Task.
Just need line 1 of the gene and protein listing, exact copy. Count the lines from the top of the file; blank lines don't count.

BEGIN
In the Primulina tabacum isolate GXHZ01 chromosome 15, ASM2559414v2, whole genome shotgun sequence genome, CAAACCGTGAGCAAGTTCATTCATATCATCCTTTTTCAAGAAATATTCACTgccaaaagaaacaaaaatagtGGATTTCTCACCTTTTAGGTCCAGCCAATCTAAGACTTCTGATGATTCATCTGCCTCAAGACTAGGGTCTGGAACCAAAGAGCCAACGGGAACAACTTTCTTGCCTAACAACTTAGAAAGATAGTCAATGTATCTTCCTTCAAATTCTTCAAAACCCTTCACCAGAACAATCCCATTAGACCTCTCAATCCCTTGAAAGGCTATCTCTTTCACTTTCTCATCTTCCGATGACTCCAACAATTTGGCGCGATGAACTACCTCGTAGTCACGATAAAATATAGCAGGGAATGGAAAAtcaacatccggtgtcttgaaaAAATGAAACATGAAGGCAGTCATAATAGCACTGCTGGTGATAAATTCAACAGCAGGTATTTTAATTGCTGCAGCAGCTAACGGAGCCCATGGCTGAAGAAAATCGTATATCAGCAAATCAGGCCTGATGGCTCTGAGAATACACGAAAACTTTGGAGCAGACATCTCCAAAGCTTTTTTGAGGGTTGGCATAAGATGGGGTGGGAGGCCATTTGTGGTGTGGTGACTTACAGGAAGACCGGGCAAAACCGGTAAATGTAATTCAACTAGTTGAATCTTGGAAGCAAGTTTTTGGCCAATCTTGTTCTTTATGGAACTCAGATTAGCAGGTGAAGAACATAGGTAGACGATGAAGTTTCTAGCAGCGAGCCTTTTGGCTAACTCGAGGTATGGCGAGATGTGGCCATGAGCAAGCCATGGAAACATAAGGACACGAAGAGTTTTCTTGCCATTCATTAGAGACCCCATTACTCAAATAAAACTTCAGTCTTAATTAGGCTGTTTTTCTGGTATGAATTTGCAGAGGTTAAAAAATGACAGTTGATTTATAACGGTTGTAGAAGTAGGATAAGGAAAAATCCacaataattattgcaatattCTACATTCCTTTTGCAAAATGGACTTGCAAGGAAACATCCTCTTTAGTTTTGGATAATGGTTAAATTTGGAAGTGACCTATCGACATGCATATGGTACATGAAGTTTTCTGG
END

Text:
In the Primulina tabacum isolate GXHZ01 chromosome 15, ASM2559414v2, whole genome shotgun sequence genome, CAAACCGTGAGCAAGTTCATTCATATCATCCTTTTTCAAGAAATATTCACTgccaaaagaaacaaaaatagtGGATTTCTCACCTTTTAGGTCCAGCCAATCTAAGACTTCTGATGATTCATCTGCCTCAAGACTAGGGTCTGGAACCAAAGAGCCAACGGGAACAACTTTCTTGCCTAACAACTTAGAAAGATAGTCAATGTATCTTCCTTCAAATTCTTCAAAACCCTTCACCAGAACAATCCCATTAGACCTCTCAATCCCTTGAAAGGCTATCTCTTTCACTTTCTCATCTTCCGATGACTCCAACAATTTGGCGCGATGAACTACCTCGTAGTCACGATAAAATATAGCAGGGAATGGAAAAtcaacatccggtgtcttgaaaAAATGAAACATGAAGGCAGTCATAATAGCACTGCTGGTGATAAATTCAACAGCAGGTATTTTAATTGCTGCAGCAGCTAACGGAGCCCATGGCTGAAGAAAATCGTATATCAGCAAATCAGGCCTGATGGCTCTGAGAATACACGAAAACTTTGGAGCAGACATCTCCAAAGCTTTTTTGAGGGTTGGCATAAGATGGGGTGGGAGGCCATTTGTGGTGTGGTGACTTACAGGAAGACCGGGCAAAACCGGTAAATGTAATTCAACTAGTTGAATCTTGGAAGCAAGTTTTTGGCCAATCTTGTTCTTTATGGAACTCAGATTAGCAGGTGAAGAACATAGGTAGACGATGAAGTTTCTAGCAGCGAGCCTTTTGGCTAACTCGAGGTATGGCGAGATGTGGCCATGAGCAAGCCATGGAAACATAAGGACACGAAGAGTTTTCTTGCCATTCATTAGAGACCCCATTACTCAAATAAAACTTCAGTCTTAATTAGGCTGTTTTTCTGGTATGAATTTGCAGAGGTTAAAAAATGACAGTTGATTTATAACGGTTGTAGAAGTAGGATAAGGAAAAATCCacaataattattgcaatattCTACATTCCTTTTGCAAAATGGACTTGCAAGGAAACATCCTCTTTAGTTTTGGATAATGGTTAAATTTGGAAGTGACCTATCGACATGCATATGGTACATGAAGTTTTCTGG